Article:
Branching a subdirectory while keeping commits from other directories

I currently have a single pre-existing Git repo for a client/server solution that contains three subdirectories for 3 sub-projects:

/client  - An Angular2 SPA application (client-side TypeScript) /dtos    - Language-agnostic web-service DTO (data contract) definitions written in T4     /client - T4-generated TypeScript typings *.d.ts files     /server - T4-generated C# DTO classes /server  - The web-service 

So far this is all in a single master branch, with appropriate temporary dev/ branches that are merged when their work is complete:

o--o--o--o - master  \   /   o-o      - dev/foo 

We need to do some A/B (or rather, A/B/C/D) testing on radically different UX options in the Angular2 project – I would like to branch-off for each UX option, to generate different builds we can test, then after our UX research is done we merge that specific branch back into master for the remainder of the project:

o             - master  \   o--o--o---o - ux/red-background    \     o--o----o - ux/new-sidebar         \          o--o - ux/new-sidebar-and-banner 

However I only want to branch the /Client directory off – so the /DTOs and /Server directories always contain the latest code.

In SVN and TFS this is easily doable because branches can be made from subdirectories, not just the entire repository (as they are with git), so if this were an SVN project then I would do something like this:

cd trunk  # this is the solution root with the client, dtos and server directories svn copy ^/trunk/client ^/branches/red-background svn copy ^/branches/red-background ^/branches/new-sidebar # then after some commits to 'new-sidebar'... svn copy ^/branches/new-sidebar ^/branches/new-sidebar-and-banner 

Then to build the solution with each different branch of /client we modify the symlink:

cd trunk # to 'checkout' the red-background version prior to building: ln -s branches/red-background client # or the new-sidebar version: ln -s branches/new-sidebar client 

The main advantage of this approach is that commits can continue to be made to the /dtos and /server directories without affecting client at all – regardless of whatever branch of client is being worked-in.

Whereas with git, a branch is a separate timeline entirely, so this scenario becomes impossible.

I understand that to get the result I want, I would still need to create different branches for each version to test or build, but changes to /dtos or /server would still need to happen in master (just like in trunk in SVN) but after every commit everyone working on the different client branches would need to rebase or merge from master, and that has the potential to get really ugly (especially if individual people rebase from multiple commits to /server choosing their own rebase points – they might end up with identical codebases but different commit hashes).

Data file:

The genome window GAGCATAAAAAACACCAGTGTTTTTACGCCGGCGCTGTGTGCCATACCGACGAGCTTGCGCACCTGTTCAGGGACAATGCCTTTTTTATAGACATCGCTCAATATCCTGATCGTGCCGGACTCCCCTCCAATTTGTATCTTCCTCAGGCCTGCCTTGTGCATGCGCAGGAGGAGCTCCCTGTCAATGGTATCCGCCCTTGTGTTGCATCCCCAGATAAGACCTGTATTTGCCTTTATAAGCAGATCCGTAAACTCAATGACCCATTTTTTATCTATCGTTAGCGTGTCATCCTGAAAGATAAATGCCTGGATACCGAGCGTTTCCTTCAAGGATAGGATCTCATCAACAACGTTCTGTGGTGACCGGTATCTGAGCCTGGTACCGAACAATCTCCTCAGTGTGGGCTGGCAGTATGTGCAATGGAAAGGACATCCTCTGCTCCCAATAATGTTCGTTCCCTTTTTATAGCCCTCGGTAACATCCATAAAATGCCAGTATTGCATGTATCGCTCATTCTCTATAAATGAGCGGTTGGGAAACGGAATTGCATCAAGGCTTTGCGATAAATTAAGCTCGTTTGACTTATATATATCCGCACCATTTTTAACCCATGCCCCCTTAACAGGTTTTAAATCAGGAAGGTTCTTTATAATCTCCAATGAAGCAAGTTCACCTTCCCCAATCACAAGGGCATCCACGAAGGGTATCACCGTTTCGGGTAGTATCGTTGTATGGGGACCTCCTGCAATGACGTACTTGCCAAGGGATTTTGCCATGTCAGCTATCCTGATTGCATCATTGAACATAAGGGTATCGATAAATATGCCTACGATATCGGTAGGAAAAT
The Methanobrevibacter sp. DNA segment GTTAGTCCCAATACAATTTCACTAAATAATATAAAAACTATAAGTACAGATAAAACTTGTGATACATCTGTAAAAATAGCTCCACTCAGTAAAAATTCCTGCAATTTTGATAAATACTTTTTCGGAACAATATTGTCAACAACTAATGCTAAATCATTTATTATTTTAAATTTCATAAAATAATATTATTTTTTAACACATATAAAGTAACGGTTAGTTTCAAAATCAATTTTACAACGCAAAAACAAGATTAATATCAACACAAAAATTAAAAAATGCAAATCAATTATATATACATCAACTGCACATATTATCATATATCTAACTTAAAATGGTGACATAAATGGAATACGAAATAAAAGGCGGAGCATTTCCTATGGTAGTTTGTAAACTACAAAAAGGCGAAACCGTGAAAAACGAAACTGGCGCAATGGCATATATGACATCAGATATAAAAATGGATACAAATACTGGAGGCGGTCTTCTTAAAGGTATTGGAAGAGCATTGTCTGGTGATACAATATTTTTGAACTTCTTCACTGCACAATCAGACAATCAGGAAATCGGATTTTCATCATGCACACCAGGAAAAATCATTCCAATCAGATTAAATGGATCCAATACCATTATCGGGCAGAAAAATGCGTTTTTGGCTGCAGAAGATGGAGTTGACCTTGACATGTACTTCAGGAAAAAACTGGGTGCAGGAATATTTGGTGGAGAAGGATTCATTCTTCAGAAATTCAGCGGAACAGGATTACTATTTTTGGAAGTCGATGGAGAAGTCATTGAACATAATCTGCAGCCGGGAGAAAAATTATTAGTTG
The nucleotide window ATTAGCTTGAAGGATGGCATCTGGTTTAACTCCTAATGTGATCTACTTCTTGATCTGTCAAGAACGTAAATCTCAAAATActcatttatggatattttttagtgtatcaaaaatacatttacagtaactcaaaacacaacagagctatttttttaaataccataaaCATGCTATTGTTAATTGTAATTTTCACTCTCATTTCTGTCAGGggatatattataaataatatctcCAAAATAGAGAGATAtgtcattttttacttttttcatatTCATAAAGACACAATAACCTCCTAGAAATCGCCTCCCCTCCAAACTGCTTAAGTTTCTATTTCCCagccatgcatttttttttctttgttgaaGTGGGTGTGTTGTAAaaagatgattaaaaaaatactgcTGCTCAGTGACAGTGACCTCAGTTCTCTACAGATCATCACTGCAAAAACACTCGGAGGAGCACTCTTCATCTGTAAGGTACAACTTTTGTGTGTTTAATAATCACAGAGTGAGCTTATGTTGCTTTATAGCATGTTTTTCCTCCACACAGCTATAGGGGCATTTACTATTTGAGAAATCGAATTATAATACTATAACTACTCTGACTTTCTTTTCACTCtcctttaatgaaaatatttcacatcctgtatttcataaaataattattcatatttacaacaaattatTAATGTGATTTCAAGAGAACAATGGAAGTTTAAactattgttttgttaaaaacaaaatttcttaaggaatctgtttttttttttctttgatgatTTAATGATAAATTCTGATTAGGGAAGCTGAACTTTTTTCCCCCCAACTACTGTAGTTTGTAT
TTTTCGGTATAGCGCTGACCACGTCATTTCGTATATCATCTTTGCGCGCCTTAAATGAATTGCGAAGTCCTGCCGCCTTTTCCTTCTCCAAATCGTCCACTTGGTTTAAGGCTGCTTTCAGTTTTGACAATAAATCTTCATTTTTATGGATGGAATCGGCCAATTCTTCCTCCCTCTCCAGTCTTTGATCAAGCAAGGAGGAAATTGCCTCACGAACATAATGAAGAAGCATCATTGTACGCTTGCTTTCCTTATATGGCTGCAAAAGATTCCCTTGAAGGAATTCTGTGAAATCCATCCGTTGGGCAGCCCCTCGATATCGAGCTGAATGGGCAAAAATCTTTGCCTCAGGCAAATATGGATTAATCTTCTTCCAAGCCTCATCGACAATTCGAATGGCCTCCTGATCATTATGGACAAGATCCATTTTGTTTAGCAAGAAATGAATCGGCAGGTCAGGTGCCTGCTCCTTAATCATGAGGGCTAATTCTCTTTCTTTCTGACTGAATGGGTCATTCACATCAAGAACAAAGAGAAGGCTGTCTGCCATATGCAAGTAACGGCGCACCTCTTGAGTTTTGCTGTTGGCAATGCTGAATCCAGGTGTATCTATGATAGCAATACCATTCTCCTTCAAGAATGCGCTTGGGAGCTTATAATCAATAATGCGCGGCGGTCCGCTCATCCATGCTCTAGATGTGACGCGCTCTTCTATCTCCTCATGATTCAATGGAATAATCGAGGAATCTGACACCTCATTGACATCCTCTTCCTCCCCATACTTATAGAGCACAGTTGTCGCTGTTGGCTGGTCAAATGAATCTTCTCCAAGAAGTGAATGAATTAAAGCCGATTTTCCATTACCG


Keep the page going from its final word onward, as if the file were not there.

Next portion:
What’s the solution?

(Another solution is to move client to its own git repo – then merging it back into the solution repo when it’s all done – I’m not opposed to this but let’s pretend that we’ve hit our maximum repo count in our organizational GitHub account)

Rewriting URL of WordPress in a Subdirectory

I am renting some webspace and a domain from BlueHost.com on which I run a WordPress site. Let’s call it domain.com. WordPress is installed in the root folder.

As I can run multiple sites on this webspace, I installed a second WordPress site in a subdirectory: domain.com/wp2.

I furthermore own a second domain – let’s call it second.com – which is rented from nearlyfreespeech.com. I therefore created a .htaccess file which forwards all traffic from second.com to domain.com/wp2.

My problem: I can’t figure out how to rewrite the url to show “second.com” once a user has reached that WordPress site. Right now, the url changes to “domain.com/wp2” after accessing the site via “second.com”.

Many tutorials point out that a .htaccess file should be placed in the root directory of domain.com to rewrite the url. But as I already have a separate WordPress site sitting in that root directly, that doesn’t seem to work for me.

How can I therefore rewrite that url so that people who access the second WordPress site via second.com keep seeing that url?

wp-admin redirects to subdirectory after moving installation to subdirectory

I have moved a wordpress installation to a subdirectory, from var/www/html to var/www/html/wp-blog mainly to make it future proof. I have followed the instructions in the codex. My server is configured as such

  1. I have a nginx reverse proxy which directs calls to blog.mysite.com to the port 8080.
  2. Apache listens on 8080
  3. I have modified the .htaccess from what is given in the codex and it is as follows

.htaccess

<IfModule mod_rewrite.c> RewriteEngine on RewriteCond %{HTTP_HOST} ^blog.mysite.com$   RewriteCond %{REQUEST_URI} !^/wp-blog/ RewriteCond %{REQUEST_FILENAME} !-f RewriteCond %{REQUEST_FILENAME} !-d RewriteRule ^(.*)$   /wp-blog/$  1 RewriteCond %{HTTP_HOST} ^blog.mysite.com$   RewriteRule ^(/)?$   wp-blog/index.php [L]  </IfModule> 

I have only changed the ^(www.)? test to blog since I don’t want www. Also although the wordpress instance is in a subfolder I would like to server it via blog.mysite.com and the admin at blog.mysite.com/wp-admin.

Now my trouble is that when I use the the url blog.mysite.com/wp-admin it takes me a the login page but I get stuck in a loop after that. I noticed that my url in the address bar has a redirect_to set at blog.mysite.com/wp-blog/wp-admin. If I remove wp-blog from the redirect url, I am able to login.

The weird part is that, if the session gets over while I am in the admin page, the redirect url is fine!

At this point I have changed the WordPress URL in the General Settings to blog.mysite.com/wp-blog and everything works as far as I see. But as I said before I would like to use the admin panel on the root.